Reworking Your CV for Jobs in China

Reworking Your CV for Jobs in China
May 05, 2023 By

Although updating your CV is always a bit of a pain, it’s something we all should be doing every year or so, or at least every time we look for a new job. If you’re looking for your first job in China, you’ll need to spend a little extra time fulfilling the unspoken résumé requirements of this country of convention. Here are some tips for reworking your CV for jobs in China.

reworking your CV for jobs in China
Source: david silver


Many aspects remain the same. Like any other CV, your China CV should be no longer than two pages. You want the information to be clear, concise and direct, without losing any pertinent details.

As usual, write your CV in anti-chronological order, with your personal Information at the top of the first page, followed by your employment history and then your education history. If your educational background is more impressive or pertinent to the position you’re applying for than your employment history, put that up top instead. At the bottom, include a list of references and their contact details or simply state that "references are available on request.”

Personal information

Chinese employers may expect to see much more in the way of personal information than we’re used to supplying on our CVs in the West. Some Chinese will include their marital status and whether or not they have children. As China is trying to crack down on discrimination on these grounds, however, we don’t suggest you share this information unless you really want to. Women who are married but still childless often find it hard to get jobs in China as employers are worried they will take maternity leave in the imminent future.

You will want to provide your full name, address, phone number and email address, as usual. If you’re already in China or have managed to set up a WeChat account from afar, be sure to include your WeChat ID too, as many employers and HR personnel will prefer this means of communication. Résumé for China should also include your date of birth and your gender, as Chinese employers may not automatically be able to figure the latter out.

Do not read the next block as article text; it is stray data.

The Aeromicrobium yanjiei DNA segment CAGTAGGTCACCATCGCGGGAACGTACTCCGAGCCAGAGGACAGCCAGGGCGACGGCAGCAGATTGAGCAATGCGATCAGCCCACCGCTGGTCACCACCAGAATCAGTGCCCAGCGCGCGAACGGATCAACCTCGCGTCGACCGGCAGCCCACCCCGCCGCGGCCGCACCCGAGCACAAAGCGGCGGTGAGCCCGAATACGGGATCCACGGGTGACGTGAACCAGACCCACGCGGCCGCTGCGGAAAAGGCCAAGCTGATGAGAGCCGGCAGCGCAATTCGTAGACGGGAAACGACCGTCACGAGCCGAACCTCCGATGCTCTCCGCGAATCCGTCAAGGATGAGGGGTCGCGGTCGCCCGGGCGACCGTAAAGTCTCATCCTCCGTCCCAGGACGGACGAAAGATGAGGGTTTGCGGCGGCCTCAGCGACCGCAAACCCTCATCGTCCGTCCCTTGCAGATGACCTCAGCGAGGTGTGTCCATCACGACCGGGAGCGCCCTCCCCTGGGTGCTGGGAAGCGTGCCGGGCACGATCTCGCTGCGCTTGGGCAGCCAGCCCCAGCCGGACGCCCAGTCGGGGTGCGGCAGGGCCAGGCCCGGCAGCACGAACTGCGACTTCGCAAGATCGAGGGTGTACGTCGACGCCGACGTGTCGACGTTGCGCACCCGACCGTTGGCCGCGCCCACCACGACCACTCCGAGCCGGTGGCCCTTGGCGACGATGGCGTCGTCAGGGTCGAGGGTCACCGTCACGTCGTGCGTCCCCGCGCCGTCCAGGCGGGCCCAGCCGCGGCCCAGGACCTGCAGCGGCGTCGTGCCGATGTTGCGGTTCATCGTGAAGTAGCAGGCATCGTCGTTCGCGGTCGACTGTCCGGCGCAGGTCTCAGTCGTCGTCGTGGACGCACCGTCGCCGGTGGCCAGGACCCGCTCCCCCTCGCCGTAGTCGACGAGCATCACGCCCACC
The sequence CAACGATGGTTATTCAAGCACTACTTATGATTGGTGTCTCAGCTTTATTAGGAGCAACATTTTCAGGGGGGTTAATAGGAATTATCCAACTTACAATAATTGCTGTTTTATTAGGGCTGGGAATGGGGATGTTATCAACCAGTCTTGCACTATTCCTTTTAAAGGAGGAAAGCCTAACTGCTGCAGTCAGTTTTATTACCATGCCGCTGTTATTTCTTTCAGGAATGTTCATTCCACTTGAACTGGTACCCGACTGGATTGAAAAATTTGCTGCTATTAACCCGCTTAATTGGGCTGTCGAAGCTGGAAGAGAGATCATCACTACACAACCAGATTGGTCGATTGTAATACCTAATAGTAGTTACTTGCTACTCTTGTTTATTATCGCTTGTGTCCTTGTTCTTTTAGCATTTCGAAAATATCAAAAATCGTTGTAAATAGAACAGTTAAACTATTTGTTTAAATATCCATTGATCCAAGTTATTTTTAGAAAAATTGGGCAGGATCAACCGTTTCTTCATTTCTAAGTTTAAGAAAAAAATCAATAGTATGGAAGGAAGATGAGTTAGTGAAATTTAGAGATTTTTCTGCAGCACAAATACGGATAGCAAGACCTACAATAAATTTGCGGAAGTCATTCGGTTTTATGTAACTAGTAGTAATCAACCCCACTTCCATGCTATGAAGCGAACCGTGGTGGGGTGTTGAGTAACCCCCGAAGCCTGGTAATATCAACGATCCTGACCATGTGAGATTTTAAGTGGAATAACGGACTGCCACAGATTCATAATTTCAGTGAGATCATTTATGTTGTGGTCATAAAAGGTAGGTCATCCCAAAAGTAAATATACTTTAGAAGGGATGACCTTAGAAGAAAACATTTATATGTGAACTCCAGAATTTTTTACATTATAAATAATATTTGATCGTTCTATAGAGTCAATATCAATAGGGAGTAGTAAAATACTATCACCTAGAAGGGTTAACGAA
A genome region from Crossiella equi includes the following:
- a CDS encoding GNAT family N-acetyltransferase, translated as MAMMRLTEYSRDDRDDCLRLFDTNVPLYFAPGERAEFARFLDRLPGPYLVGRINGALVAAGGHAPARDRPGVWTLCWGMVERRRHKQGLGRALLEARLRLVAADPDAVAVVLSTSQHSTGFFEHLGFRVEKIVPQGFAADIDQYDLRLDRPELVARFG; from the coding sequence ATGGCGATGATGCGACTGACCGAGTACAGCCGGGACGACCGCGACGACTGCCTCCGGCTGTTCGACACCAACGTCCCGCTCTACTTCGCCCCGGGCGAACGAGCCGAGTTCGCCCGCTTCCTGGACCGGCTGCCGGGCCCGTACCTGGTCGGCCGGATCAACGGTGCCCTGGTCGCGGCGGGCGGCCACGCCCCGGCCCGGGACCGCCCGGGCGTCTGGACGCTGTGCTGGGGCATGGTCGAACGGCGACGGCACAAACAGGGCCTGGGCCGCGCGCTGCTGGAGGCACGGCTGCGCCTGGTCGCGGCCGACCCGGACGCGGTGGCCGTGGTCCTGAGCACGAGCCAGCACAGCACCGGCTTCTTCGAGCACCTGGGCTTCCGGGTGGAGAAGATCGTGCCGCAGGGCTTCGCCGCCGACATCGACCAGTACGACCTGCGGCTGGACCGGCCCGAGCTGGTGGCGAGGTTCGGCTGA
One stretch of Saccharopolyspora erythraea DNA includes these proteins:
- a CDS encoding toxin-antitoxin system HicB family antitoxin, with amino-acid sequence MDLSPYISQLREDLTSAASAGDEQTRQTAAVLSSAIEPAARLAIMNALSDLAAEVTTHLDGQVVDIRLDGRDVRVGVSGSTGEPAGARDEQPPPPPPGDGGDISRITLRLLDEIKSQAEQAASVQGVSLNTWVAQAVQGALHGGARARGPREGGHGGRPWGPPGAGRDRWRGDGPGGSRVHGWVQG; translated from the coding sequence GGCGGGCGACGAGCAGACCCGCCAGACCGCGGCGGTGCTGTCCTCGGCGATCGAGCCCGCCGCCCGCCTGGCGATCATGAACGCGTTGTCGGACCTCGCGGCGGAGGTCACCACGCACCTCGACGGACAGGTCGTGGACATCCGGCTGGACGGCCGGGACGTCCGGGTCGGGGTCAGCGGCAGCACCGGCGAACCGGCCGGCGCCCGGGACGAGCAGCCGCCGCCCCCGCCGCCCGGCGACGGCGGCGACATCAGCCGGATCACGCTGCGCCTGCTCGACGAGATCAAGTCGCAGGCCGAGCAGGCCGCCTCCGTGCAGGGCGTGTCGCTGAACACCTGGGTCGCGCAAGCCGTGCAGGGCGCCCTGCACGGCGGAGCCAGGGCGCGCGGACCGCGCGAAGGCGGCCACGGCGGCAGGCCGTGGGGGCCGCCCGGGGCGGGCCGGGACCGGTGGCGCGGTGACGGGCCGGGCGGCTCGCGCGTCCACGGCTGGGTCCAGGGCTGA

Finally, unless you’re really against it, include a headshot either on your CV or as part of your application bundle. Although most jobs have nothing to do with how you look, Chinese employers see the headshot as an important part of the application. The photo can be passport sized. Make sure you look smart and dress conservatively.

Work experience

You’ll need at least two years’ work experience in a relevant field in order to get your work visa for most expat jobs in China. Make sure your CV dates add up to this and that you’ll be able to obtain signed letters from your previous employers in order to prove it.

You should go into a little more detail when writing up your work experience on a CV for jobs in China. For each role, list the job title, the company and the period of time you worked there as usual, but also succinctly explain the duties you carried out and the responsibilities bestowed on you. List any promotions gained or skills acquired, but try to refrain from bragging, as this is looked down upon in Chinese society. A Chinese employer may not necessarily understand what a certain role requires in the West, so go into detail but remain modest and resist flourishing language.